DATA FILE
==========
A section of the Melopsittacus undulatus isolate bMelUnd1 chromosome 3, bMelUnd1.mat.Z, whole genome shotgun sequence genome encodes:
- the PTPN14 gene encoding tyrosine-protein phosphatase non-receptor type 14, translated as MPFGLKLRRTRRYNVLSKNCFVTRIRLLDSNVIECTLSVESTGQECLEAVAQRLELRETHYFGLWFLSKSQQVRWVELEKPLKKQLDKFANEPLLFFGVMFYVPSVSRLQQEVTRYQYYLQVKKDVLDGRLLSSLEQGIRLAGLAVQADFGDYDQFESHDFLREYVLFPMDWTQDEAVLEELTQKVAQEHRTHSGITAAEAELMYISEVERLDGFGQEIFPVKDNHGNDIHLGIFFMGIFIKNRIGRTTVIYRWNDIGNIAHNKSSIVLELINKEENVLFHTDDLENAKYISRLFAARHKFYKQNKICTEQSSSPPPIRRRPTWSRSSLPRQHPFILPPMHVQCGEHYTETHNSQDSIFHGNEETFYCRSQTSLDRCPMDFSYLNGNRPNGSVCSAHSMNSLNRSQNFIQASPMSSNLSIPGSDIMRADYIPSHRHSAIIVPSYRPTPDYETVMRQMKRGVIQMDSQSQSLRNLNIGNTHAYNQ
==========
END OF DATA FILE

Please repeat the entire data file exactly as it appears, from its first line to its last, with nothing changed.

A section of the Melopsittacus undulatus isolate bMelUnd1 chromosome 3, bMelUnd1.mat.Z, whole genome shotgun sequence genome encodes:
- the PTPN14 gene encoding tyrosine-protein phosphatase non-receptor type 14, translated as MPFGLKLRRTRRYNVLSKNCFVTRIRLLDSNVIECTLSVESTGQECLEAVAQRLELRETHYFGLWFLSKSQQVRWVELEKPLKKQLDKFANEPLLFFGVMFYVPSVSRLQQEVTRYQYYLQVKKDVLDGRLLSSLEQGIRLAGLAVQADFGDYDQFESHDFLREYVLFPMDWTQDEAVLEELTQKVAQEHRTHSGITAAEAELMYISEVERLDGFGQEIFPVKDNHGNDIHLGIFFMGIFIKNRIGRTTVIYRWNDIGNIAHNKSSIVLELINKEENVLFHTDDLENAKYISRLFAARHKFYKQNKICTEQSSSPPPIRRRPTWSRSSLPRQHPFILPPMHVQCGEHYTETHNSQDSIFHGNEETFYCRSQTSLDRCPMDFSYLNGNRPNGSVCSAHSMNSLNRSQNFIQASPMSSNLSIPGSDIMRADYIPSHRHSAIIVPSYRPTPDYETVMRQMKRGVIQMDSQSQSLRNLNIGNTHAYNQ